In the FY2023 City budget, REBNY advocated for additional investments be considered specifically for staffing to help facilitate the processing of vouchers through NYCHA and HPD, particularly the Emergency Housing Vouchers that must be utilized by the end of 2023. While REBNY was pleased to see some resources allocated in the budget, more can certainly be facilitated via additional investments to best support the initiatives in the Mayor’s Plan to reduce administrative red tape. Such investments should also ensure that source of income discrimination enforcement is resourced.
The Mayor’s plan aims to address housing instability to prevent homelessness, increase support for New Yorkers experiencing homelessness, and accelerate a return to permanent housing while ensuring that those who previously experienced homelessness remain stably housed.
Help for New Yorkers before they experience housing instability and enter the shelter system will always be less expensive than paying for emergency hotel rooms and dealing with the long-term health and social impacts of homelessness. However, the City must also do more to ensure that once housing is provided or stabilized, if additional support is required, that those needs are met for the long term. An emphasis on housing alone risks losing sight of the myriad of other underlying reasons a household may not be able to remain stably housed on their own.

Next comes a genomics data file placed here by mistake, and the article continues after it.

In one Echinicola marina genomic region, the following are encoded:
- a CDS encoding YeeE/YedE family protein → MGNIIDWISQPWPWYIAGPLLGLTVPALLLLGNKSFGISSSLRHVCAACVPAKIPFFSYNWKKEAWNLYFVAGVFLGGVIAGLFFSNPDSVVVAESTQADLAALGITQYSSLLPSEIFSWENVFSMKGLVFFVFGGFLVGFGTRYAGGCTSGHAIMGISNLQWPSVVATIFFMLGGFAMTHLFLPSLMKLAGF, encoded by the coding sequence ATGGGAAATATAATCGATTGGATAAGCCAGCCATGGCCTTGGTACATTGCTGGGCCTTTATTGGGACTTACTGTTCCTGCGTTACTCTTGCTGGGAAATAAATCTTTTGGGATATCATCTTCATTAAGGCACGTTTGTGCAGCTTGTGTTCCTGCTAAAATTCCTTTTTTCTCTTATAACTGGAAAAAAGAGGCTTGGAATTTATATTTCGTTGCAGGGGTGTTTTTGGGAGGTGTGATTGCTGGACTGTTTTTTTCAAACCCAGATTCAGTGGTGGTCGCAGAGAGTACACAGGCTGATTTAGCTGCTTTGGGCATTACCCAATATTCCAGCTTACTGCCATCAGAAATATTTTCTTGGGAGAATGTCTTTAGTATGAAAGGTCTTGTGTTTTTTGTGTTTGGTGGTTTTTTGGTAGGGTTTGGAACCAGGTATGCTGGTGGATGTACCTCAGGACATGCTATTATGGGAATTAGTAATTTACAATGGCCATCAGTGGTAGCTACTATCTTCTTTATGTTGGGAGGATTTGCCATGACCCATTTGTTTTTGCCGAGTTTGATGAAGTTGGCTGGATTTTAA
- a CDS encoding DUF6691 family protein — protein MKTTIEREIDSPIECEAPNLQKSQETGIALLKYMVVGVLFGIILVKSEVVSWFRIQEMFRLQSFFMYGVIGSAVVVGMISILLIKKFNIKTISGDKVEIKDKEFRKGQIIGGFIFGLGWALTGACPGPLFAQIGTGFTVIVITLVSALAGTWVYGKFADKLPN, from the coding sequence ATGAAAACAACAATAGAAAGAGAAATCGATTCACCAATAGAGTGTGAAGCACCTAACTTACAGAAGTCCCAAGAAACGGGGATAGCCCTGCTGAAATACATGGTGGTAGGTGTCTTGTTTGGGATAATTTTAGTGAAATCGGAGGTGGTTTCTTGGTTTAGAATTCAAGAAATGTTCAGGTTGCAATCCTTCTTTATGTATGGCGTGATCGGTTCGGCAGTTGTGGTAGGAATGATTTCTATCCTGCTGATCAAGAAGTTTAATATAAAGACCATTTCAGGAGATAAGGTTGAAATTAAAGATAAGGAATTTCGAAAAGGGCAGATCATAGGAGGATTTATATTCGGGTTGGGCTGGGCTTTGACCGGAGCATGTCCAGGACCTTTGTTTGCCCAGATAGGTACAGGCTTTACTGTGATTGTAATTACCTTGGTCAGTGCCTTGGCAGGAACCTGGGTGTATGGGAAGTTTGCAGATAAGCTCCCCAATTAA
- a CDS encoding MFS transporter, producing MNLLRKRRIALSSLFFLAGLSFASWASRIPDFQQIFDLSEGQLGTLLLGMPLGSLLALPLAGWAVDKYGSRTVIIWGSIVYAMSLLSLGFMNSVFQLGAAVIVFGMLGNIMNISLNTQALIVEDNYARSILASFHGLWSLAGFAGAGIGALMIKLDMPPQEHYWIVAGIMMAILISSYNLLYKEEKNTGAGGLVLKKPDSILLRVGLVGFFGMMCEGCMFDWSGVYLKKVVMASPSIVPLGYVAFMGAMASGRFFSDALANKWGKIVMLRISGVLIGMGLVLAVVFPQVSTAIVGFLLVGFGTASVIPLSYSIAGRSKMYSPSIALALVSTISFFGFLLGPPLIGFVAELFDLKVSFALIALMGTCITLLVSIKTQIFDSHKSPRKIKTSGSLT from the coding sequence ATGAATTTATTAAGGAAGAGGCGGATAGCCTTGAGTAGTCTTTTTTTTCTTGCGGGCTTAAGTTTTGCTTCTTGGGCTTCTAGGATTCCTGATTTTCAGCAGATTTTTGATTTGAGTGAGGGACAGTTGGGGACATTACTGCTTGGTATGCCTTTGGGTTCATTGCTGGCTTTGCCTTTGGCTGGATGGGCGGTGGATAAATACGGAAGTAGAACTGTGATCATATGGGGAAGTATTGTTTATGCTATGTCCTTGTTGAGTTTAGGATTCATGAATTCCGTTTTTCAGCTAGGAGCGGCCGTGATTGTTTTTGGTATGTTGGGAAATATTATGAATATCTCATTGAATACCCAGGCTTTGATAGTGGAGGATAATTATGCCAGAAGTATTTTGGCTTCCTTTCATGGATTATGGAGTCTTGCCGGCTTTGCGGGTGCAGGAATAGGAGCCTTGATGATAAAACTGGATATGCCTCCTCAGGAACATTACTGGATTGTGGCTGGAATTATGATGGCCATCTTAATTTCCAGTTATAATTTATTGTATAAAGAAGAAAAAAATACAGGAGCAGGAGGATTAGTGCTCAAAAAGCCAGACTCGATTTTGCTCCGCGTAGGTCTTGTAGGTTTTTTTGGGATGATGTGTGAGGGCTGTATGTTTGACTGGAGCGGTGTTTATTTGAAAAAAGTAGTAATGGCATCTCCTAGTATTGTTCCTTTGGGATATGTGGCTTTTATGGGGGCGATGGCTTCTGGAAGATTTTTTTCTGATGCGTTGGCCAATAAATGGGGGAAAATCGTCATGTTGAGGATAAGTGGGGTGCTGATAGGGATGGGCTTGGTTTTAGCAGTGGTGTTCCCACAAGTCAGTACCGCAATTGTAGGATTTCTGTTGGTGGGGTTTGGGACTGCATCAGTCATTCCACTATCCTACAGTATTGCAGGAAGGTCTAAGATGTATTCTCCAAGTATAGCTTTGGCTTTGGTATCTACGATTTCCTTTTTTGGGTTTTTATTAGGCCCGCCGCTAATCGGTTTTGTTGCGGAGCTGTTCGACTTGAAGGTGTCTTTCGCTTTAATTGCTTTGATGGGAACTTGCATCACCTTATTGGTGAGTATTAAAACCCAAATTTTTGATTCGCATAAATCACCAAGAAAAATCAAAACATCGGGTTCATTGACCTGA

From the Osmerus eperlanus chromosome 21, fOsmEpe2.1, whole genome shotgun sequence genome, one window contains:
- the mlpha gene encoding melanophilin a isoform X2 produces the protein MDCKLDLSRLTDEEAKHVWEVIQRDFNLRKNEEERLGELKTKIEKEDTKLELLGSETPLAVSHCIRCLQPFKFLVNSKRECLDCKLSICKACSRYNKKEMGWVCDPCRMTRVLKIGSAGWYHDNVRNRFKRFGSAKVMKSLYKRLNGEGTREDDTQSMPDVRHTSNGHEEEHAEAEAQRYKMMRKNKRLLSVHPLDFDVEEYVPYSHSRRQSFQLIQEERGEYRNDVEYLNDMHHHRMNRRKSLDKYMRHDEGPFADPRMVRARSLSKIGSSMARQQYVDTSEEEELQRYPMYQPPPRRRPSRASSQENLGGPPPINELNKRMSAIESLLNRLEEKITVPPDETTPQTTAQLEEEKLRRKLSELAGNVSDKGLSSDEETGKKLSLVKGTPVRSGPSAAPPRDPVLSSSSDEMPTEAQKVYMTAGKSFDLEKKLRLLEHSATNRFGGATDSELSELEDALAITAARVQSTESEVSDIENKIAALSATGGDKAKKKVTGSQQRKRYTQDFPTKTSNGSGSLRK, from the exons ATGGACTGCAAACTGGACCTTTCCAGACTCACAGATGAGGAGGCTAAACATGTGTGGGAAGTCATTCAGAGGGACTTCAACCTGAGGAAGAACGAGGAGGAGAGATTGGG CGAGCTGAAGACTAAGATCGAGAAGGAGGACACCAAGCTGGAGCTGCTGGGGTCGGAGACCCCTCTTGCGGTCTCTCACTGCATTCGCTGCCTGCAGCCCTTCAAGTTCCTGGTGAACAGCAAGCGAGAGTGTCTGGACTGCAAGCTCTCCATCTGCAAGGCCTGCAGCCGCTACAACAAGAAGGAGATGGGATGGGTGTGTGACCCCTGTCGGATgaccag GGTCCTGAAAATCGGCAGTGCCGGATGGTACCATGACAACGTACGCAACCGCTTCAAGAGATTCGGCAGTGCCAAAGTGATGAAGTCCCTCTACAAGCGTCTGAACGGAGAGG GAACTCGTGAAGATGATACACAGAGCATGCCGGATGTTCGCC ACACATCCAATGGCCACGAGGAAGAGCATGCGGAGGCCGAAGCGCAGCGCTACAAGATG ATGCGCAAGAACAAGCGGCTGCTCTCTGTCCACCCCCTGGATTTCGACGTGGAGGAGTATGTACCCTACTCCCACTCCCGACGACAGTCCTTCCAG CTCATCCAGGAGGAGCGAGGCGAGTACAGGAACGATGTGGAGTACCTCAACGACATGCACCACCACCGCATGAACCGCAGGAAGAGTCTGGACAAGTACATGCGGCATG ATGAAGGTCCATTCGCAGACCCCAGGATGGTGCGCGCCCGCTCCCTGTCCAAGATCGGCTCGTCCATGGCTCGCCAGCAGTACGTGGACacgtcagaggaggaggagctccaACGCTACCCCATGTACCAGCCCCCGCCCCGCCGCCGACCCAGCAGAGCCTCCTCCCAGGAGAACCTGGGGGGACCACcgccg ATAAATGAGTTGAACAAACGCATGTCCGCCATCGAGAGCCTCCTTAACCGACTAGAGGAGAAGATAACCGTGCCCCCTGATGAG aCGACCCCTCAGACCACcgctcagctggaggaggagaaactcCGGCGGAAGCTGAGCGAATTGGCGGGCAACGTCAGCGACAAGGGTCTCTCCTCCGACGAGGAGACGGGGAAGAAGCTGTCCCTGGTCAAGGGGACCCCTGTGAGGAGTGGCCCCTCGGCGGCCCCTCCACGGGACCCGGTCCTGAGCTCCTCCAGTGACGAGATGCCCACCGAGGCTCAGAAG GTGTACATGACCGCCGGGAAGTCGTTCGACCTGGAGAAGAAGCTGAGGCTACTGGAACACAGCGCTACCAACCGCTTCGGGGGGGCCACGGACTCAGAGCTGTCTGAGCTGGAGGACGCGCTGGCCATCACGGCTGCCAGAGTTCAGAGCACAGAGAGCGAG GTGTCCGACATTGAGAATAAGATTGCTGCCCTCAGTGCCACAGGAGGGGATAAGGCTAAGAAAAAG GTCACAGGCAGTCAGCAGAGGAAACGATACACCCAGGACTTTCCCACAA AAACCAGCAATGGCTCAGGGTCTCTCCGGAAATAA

That is why it is positive that the Mayor’s plan acknowledges the need for a continuum of housing options and care. The City must continue to dedicate funds for the construction or conversion of supportive housing units and provide continued support to those individuals placed into market rate housing due to a lack of available appropriate units. Funding must also be allocated for accompanying on-site supportive services, job training and a robust assistance fund to cover hard costs for property owners.
Providing housing support vouchers to people on the verge of homelessness is a prudent use of taxpayer money. The combination of housing assistance, direct supplementary assistance to cover basic needs for homeless individuals, and operational assistance to the providers housing these New Yorkers is equally critical to the provision of units to break the cycle of homelessness.
Thank you for the opportunity to submit testimony.